No. 5 Wisconsin (24-2; 12-1) hosts Minnesota (16-11; 5-9) at 11 a.m. at Kohl Center. Watch on ESPN or listen live on 1500-a.m.

Five things to watch as the Gophers try to break the Badgers' nine-game winning streak:

The first of three last-ditch chances. In the next three games, Minnesota faces Wisconsin twice and travels to Michigan State, a team that could be ranked with a win vs. Illinois tomorrow. That's a harrowing stretch, but it also presents the Gophers' only chance at some sort of postseason.

Hot Mason. There weren't too many bright spots in Minnesota's 72-66 home loss to Northwestern on Wednesday, but freshman Nate Mason breaking out of his slump for a productive, 15-point game on 50 percent shooting was one of them. The guard should have every chance to continue the surge on Saturday after getting cleared to play. Mason was slammed to the ground on a screen in the second half of the game vs. the Wildcats and said afterward he was dizzy for the rest of the game. Mason practiced on Friday. "He's good," coach Richard Pitino said. "He was pretty woozy. He got cracked, bigtime."

To zone or not to zone. A couple weeks ago -- when the Gophers' zone was cruising along, looking highly improved -- Pitino said straight out that he wouldn't zone Wisconsin because the Badgers are too good of a shooting team all the way around. He didn't have a problem zoning Indiana -- the team with the best three-point shooting percentage in the Big Ten -- and that netted 18 threes. But then vs. Northwestern, the coach played most man and that was arguably worse. Does he still have a no-zone policy heading into Kohl Center? "Probably," Pitino said. "Keep them off-balance a little bit. The problem is, the tough part with them is they've got such size at every position. Every single guy can pass and every single guy can shoot. I'm not saying I won't, but I'm not sure that's the best way to play them."

Big O. According to Ken Pomeroy's efficiency metrics, Wisconsin has the top ranked offense in the nation. The Badgers have the lowest offensive turnover rate, and the lowest offensive block and steal rates. The Badgers are connecting on 36 percent of their three-pointers in conference play, and everyone is involved. Six guys average 17 minutes or more, and none shoot worse than 30 percent. None of the five starters shoot worse than 34 percent. They've got one of the toughest matchups in college basketball in Frank Kaminsky, an extremely versatile center who can score the ball inside as well as he can step out onto the perimeter. "They put you in so many binds," Pitino said. "You've got one of the best players in the country in Frank Kaminsky. Do you trap him? Well if you trap him, he's going to pass it to another shooter. We're just going to hope he misses."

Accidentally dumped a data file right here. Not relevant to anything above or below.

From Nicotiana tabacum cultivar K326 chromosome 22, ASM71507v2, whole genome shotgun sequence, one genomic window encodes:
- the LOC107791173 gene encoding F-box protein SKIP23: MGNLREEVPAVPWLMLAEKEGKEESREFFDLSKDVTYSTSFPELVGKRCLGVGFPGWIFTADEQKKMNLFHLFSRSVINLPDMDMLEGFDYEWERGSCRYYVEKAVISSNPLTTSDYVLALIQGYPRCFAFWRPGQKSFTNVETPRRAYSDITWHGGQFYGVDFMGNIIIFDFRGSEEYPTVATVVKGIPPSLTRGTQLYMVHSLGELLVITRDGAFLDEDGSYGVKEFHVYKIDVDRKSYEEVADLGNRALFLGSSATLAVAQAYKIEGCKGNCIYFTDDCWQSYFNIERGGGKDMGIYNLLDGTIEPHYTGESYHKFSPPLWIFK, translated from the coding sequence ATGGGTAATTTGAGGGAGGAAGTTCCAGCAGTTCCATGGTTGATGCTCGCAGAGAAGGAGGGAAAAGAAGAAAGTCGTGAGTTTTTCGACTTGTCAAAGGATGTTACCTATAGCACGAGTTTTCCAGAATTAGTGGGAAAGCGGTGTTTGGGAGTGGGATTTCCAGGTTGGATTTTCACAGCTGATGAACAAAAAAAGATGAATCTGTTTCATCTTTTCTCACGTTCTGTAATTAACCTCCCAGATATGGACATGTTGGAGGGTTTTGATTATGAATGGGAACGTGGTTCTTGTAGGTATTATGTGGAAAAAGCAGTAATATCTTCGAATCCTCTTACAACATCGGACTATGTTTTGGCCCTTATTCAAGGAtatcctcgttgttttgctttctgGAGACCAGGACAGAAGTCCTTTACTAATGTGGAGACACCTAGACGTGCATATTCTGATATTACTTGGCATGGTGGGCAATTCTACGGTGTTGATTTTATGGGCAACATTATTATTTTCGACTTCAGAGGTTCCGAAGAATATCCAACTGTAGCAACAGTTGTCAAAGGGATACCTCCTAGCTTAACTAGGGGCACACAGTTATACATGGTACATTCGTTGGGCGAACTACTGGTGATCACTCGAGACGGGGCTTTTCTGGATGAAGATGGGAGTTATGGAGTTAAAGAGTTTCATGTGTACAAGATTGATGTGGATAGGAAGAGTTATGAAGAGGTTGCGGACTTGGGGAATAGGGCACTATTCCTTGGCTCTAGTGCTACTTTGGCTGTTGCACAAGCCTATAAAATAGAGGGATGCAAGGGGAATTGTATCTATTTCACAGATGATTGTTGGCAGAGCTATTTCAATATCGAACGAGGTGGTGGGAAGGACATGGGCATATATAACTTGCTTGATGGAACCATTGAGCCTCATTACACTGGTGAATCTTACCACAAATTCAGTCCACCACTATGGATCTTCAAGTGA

Hollins predicting a big game? Senior Andre Hollins has had some big games vs. Wisconsin in his big career. In seven games over three years, the guard has scored 18-plus in five of them (and 20-plus in four). The other two games? He scored two points and eight points. The first came in Minnesota's home win vs. the Badgers when Hollins severely sprained his ankle on his first shot of the night. The second, though, was in the second round of the Big Ten tournament, when the Gophers desperately needed a victory to make the NCAA tournament and Hollins didn't show up. Still, he has an average of 20 points in three games at Kohl Center. He says Wisconsin's defense suits his game. And, it turns out, he likes the Sterling balls Wisconsin uses (he doesn't feel the same way about Nebraska's adidas ball). "I like that ball a lot," he said. "I like the grip on it. It's a nice ball. It's a difference between just the texture. Northwestern plays with Under Armour at home, it feels like a completely different ball and Adidas balls feel lighter than the Nike balls. It's a difference. But at the end of the day, you've got to put the ball in the hoop, it doesn't really matter."

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